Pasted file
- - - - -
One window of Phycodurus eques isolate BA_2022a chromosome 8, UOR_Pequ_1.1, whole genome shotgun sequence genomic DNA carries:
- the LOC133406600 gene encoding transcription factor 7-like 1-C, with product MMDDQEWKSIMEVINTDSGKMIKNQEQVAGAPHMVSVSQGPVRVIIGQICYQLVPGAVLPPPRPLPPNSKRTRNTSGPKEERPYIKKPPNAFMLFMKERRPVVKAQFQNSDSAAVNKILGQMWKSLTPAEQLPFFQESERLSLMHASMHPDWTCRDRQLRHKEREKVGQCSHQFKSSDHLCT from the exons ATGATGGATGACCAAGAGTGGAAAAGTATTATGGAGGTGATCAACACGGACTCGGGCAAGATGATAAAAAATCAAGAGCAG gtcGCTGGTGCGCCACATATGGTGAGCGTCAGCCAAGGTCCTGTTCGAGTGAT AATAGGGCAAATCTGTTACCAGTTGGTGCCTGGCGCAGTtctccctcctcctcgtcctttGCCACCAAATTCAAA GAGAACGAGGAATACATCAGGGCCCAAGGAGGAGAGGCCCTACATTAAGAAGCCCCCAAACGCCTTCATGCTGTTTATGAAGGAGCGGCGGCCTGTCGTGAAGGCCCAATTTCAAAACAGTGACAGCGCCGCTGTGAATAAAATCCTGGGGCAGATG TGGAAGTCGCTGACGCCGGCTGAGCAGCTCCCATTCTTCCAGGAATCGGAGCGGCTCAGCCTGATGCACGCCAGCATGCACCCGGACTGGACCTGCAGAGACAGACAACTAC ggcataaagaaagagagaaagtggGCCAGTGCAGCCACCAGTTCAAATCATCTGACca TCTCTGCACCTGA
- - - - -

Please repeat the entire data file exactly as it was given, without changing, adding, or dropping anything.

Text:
One window of Phycodurus eques isolate BA_2022a chromosome 8, UOR_Pequ_1.1, whole genome shotgun sequence genomic DNA carries:
- the LOC133406600 gene encoding transcription factor 7-like 1-C, with product MMDDQEWKSIMEVINTDSGKMIKNQEQVAGAPHMVSVSQGPVRVIIGQICYQLVPGAVLPPPRPLPPNSKRTRNTSGPKEERPYIKKPPNAFMLFMKERRPVVKAQFQNSDSAAVNKILGQMWKSLTPAEQLPFFQESERLSLMHASMHPDWTCRDRQLRHKEREKVGQCSHQFKSSDHLCT from the exons ATGATGGATGACCAAGAGTGGAAAAGTATTATGGAGGTGATCAACACGGACTCGGGCAAGATGATAAAAAATCAAGAGCAG gtcGCTGGTGCGCCACATATGGTGAGCGTCAGCCAAGGTCCTGTTCGAGTGAT AATAGGGCAAATCTGTTACCAGTTGGTGCCTGGCGCAGTtctccctcctcctcgtcctttGCCACCAAATTCAAA GAGAACGAGGAATACATCAGGGCCCAAGGAGGAGAGGCCCTACATTAAGAAGCCCCCAAACGCCTTCATGCTGTTTATGAAGGAGCGGCGGCCTGTCGTGAAGGCCCAATTTCAAAACAGTGACAGCGCCGCTGTGAATAAAATCCTGGGGCAGATG TGGAAGTCGCTGACGCCGGCTGAGCAGCTCCCATTCTTCCAGGAATCGGAGCGGCTCAGCCTGATGCACGCCAGCATGCACCCGGACTGGACCTGCAGAGACAGACAACTAC ggcataaagaaagagagaaagtggGCCAGTGCAGCCACCAGTTCAAATCATCTGACca TCTCTGCACCTGA